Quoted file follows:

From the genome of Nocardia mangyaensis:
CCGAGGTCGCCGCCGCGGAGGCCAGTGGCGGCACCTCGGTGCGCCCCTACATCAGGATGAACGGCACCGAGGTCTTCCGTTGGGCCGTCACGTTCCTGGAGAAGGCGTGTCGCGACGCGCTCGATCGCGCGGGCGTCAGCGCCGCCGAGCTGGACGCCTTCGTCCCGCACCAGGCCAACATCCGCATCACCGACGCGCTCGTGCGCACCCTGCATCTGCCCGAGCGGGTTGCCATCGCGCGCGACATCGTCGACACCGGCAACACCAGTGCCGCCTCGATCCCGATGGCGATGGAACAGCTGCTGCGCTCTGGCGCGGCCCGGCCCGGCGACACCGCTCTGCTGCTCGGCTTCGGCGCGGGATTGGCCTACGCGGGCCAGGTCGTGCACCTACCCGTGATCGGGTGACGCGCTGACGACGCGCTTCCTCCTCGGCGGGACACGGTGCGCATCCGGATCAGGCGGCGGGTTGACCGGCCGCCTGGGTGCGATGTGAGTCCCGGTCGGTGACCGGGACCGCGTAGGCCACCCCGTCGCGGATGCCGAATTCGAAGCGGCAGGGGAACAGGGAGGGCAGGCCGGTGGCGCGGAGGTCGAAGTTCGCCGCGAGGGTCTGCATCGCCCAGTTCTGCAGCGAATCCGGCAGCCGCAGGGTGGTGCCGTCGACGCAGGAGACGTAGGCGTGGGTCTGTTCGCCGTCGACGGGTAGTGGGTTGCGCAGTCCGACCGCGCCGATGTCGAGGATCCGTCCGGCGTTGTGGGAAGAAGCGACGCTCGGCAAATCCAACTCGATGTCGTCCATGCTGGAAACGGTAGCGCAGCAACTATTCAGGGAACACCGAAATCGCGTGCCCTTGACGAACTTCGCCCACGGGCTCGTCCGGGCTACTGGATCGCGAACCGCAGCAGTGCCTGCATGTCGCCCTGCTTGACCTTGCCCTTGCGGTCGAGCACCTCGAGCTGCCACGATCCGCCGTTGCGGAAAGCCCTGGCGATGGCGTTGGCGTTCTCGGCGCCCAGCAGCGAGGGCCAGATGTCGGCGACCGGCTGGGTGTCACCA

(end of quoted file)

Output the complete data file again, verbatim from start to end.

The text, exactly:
From the genome of Nocardia mangyaensis:
CCGAGGTCGCCGCCGCGGAGGCCAGTGGCGGCACCTCGGTGCGCCCCTACATCAGGATGAACGGCACCGAGGTCTTCCGTTGGGCCGTCACGTTCCTGGAGAAGGCGTGTCGCGACGCGCTCGATCGCGCGGGCGTCAGCGCCGCCGAGCTGGACGCCTTCGTCCCGCACCAGGCCAACATCCGCATCACCGACGCGCTCGTGCGCACCCTGCATCTGCCCGAGCGGGTTGCCATCGCGCGCGACATCGTCGACACCGGCAACACCAGTGCCGCCTCGATCCCGATGGCGATGGAACAGCTGCTGCGCTCTGGCGCGGCCCGGCCCGGCGACACCGCTCTGCTGCTCGGCTTCGGCGCGGGATTGGCCTACGCGGGCCAGGTCGTGCACCTACCCGTGATCGGGTGACGCGCTGACGACGCGCTTCCTCCTCGGCGGGACACGGTGCGCATCCGGATCAGGCGGCGGGTTGACCGGCCGCCTGGGTGCGATGTGAGTCCCGGTCGGTGACCGGGACCGCGTAGGCCACCCCGTCGCGGATGCCGAATTCGAAGCGGCAGGGGAACAGGGAGGGCAGGCCGGTGGCGCGGAGGTCGAAGTTCGCCGCGAGGGTCTGCATCGCCCAGTTCTGCAGCGAATCCGGCAGCCGCAGGGTGGTGCCGTCGACGCAGGAGACGTAGGCGTGGGTCTGTTCGCCGTCGACGGGTAGTGGGTTGCGCAGTCCGACCGCGCCGATGTCGAGGATCCGTCCGGCGTTGTGGGAAGAAGCGACGCTCGGCAAATCCAACTCGATGTCGTCCATGCTGGAAACGGTAGCGCAGCAACTATTCAGGGAACACCGAAATCGCGTGCCCTTGACGAACTTCGCCCACGGGCTCGTCCGGGCTACTGGATCGCGAACCGCAGCAGTGCCTGCATGTCGCCCTGCTTGACCTTGCCCTTGCGGTCGAGCACCTCGAGCTGCCACGATCCGCCGTTGCGGAAAGCCCTGGCGATGGCGTTGGCGTTCTCGGCGCCCAGCAGCGAGGGCCAGATGTCGGCGACCGGCTGGGTGTCACCA